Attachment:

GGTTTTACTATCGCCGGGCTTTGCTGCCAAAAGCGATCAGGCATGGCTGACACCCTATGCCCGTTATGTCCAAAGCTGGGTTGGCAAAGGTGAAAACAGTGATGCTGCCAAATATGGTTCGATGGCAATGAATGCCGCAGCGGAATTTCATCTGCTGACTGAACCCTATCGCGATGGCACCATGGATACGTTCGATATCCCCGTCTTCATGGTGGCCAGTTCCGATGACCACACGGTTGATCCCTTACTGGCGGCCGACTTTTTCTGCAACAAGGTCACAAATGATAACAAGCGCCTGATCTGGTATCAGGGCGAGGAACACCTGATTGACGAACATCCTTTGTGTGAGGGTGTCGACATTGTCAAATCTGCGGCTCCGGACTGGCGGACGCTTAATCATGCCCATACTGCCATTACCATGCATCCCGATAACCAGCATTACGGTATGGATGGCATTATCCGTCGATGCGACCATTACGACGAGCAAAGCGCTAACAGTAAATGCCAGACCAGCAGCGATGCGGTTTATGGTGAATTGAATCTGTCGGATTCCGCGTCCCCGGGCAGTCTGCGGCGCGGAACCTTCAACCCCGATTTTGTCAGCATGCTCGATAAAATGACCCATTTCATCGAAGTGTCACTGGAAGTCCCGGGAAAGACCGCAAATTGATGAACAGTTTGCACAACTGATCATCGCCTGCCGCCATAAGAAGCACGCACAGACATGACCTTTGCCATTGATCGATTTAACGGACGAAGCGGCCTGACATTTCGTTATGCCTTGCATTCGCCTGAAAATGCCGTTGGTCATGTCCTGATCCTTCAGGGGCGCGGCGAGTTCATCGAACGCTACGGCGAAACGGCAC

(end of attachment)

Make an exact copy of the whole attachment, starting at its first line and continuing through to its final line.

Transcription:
GGTTTTACTATCGCCGGGCTTTGCTGCCAAAAGCGATCAGGCATGGCTGACACCCTATGCCCGTTATGTCCAAAGCTGGGTTGGCAAAGGTGAAAACAGTGATGCTGCCAAATATGGTTCGATGGCAATGAATGCCGCAGCGGAATTTCATCTGCTGACTGAACCCTATCGCGATGGCACCATGGATACGTTCGATATCCCCGTCTTCATGGTGGCCAGTTCCGATGACCACACGGTTGATCCCTTACTGGCGGCCGACTTTTTCTGCAACAAGGTCACAAATGATAACAAGCGCCTGATCTGGTATCAGGGCGAGGAACACCTGATTGACGAACATCCTTTGTGTGAGGGTGTCGACATTGTCAAATCTGCGGCTCCGGACTGGCGGACGCTTAATCATGCCCATACTGCCATTACCATGCATCCCGATAACCAGCATTACGGTATGGATGGCATTATCCGTCGATGCGACCATTACGACGAGCAAAGCGCTAACAGTAAATGCCAGACCAGCAGCGATGCGGTTTATGGTGAATTGAATCTGTCGGATTCCGCGTCCCCGGGCAGTCTGCGGCGCGGAACCTTCAACCCCGATTTTGTCAGCATGCTCGATAAAATGACCCATTTCATCGAAGTGTCACTGGAAGTCCCGGGAAAGACCGCAAATTGATGAACAGTTTGCACAACTGATCATCGCCTGCCGCCATAAGAAGCACGCACAGACATGACCTTTGCCATTGATCGATTTAACGGACGAAGCGGCCTGACATTTCGTTATGCCTTGCATTCGCCTGAAAATGCCGTTGGTCATGTCCTGATCCTTCAGGGGCGCGGCGAGTTCATCGAACGCTACGGCGAAACGGCAC